Monday, August 29, 2011
And now, a few more entries into the Hollywood Dictionary. If there are terms you want defined, please send them along to TempX@tempdiaries.com...
Back Story: Kimberly Noel Kardashian was born October 21, 1980 to her father Robert and mother Kris. Oh, wait. That's "Back Side Story." I always get those two confused. Back story is simply a character's history before we join them. For example, Tom Hagen (Robert Duvall's character in The Godfather) grew up in a broken family and is saved by Sonny Corleone, who finds him on the street and takes him in to live with the Corleones. Now let's return to talking about The Tush.
YA: In the movie Fargo, France McDormand played the folksy police office Marge Gunderson. Her sweet exterior masked a dogged pursuit of the truth -- in this case, who kidnapped Jean Lundegaard. Gunderson punctuates most everything she says with the very Swedish "ya." But that has nothing to do with this or any other good movie. YA is short for "Young Adult," which is a category for movies that suck but make a lot of money like Twilight and the forthcoming film The Hunger Games.
Wednesday, August 24, 2011
|Shouldn't have signed that pre-nup|
Why does every news network use a different spelling for Moammar Gadhafi? Can't they just pick one so I know which dictator is getting thrown out.
For as much as Google helps me, it's also a major pain in the ass.
Do you ever sit and think "I wonder whatever happened to Yahoo Serious?" Me neither.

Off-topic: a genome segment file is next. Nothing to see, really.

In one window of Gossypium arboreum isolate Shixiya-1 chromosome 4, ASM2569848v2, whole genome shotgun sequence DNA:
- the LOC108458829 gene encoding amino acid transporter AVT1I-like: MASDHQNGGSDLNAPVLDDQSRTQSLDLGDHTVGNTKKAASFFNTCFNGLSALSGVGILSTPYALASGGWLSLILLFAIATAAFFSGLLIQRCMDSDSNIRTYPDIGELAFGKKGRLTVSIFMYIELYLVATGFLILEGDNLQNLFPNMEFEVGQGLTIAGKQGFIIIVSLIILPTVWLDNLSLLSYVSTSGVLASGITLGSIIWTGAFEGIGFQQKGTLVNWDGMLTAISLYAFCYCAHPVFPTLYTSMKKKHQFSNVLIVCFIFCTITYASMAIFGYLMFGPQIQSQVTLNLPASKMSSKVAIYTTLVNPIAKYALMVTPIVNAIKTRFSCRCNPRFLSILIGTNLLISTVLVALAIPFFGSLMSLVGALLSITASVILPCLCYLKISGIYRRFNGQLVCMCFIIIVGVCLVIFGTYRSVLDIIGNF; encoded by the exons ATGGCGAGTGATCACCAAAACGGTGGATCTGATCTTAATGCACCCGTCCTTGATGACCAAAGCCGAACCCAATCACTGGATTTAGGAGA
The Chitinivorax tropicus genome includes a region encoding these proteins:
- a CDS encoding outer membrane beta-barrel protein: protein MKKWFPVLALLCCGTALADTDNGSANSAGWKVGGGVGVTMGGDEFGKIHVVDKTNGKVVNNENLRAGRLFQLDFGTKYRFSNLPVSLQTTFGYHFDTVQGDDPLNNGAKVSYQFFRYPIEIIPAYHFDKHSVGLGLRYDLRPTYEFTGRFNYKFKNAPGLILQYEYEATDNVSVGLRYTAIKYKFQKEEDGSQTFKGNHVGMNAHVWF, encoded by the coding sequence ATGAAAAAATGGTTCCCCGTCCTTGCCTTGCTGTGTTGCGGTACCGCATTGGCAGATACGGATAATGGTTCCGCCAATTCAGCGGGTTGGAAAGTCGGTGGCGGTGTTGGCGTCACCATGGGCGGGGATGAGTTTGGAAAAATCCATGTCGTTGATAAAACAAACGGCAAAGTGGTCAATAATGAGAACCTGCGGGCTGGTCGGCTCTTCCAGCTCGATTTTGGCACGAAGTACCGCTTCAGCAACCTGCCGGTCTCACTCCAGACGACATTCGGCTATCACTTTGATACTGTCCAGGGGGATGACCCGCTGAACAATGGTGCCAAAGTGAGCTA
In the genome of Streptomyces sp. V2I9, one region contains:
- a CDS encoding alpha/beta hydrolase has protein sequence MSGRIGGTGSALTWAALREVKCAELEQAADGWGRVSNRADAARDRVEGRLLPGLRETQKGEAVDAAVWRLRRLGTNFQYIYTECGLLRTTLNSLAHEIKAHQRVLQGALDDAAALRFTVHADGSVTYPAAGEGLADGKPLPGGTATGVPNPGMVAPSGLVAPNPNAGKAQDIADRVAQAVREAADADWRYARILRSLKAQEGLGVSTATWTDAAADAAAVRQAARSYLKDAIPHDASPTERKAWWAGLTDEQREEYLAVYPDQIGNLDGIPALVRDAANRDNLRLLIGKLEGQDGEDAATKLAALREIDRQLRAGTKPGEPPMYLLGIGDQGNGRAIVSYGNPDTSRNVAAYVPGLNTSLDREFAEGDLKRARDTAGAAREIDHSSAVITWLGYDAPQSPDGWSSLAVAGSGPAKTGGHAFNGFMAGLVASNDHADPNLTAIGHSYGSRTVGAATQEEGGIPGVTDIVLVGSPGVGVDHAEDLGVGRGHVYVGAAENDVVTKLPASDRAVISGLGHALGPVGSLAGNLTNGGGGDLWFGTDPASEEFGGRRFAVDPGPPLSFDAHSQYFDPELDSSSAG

Philippe's is overrated -- unless you like undersized, flavorless French dip sandwiches.
|They're fake, |
but so what
Oil changes are an annoying waste of time and money.
The two best sports commentators are Hubie Brown and Gus Johnson. The worst -- Joe Buck and Stuart Scott.
I know it's time to go grocery shopping when I have tacos for breakfast. That said, they're not bad.
If I had the time, I'd be a Twitter addict.
How is it that the Chicago Bears are 28:1 to win the Super Bowl and the Dallas Cowboys are 14:1? Chicago made it to the NFC Championship last year. Dallas finished last season 6-10.
I can't say there's any TV show debuting this fall I'm that excited about. That said, I'll watch them all anyway.
Monday, August 22, 2011
|Do these pants make |
my ego look big?
*Any similarity to any person living or dead is merely coincidental. No animals were harmed during the writing of this posting. Please don't sue me.
ANONYMOUS READER ASKS: I went to a few semesters of college, but didn't finish with a degree. Will this completely ruin my chances of working at an agency like WME2 or some less important ones?
First of all, don't tell him I answered your question. If he finds out I did, Ari will beat me with a gym bag full of Modern Family specs. He's done it before. And let me tell you, if a brass fastener hits you on the head, it can draw blood. Plus he'll make me clean it up.
Now to answer your question. WME2 probably won't hire you directly because we're snobs and we can be picky with who we hire. But there's always an end-around to this sort of thing. If you come in to WME2 (or lesser firm) though a temp agency and are lucky enough to get a long-term assignment, you can prove your skills that way. Then make friends with people things might just work out for you. It's sort of like an on-the-job audition.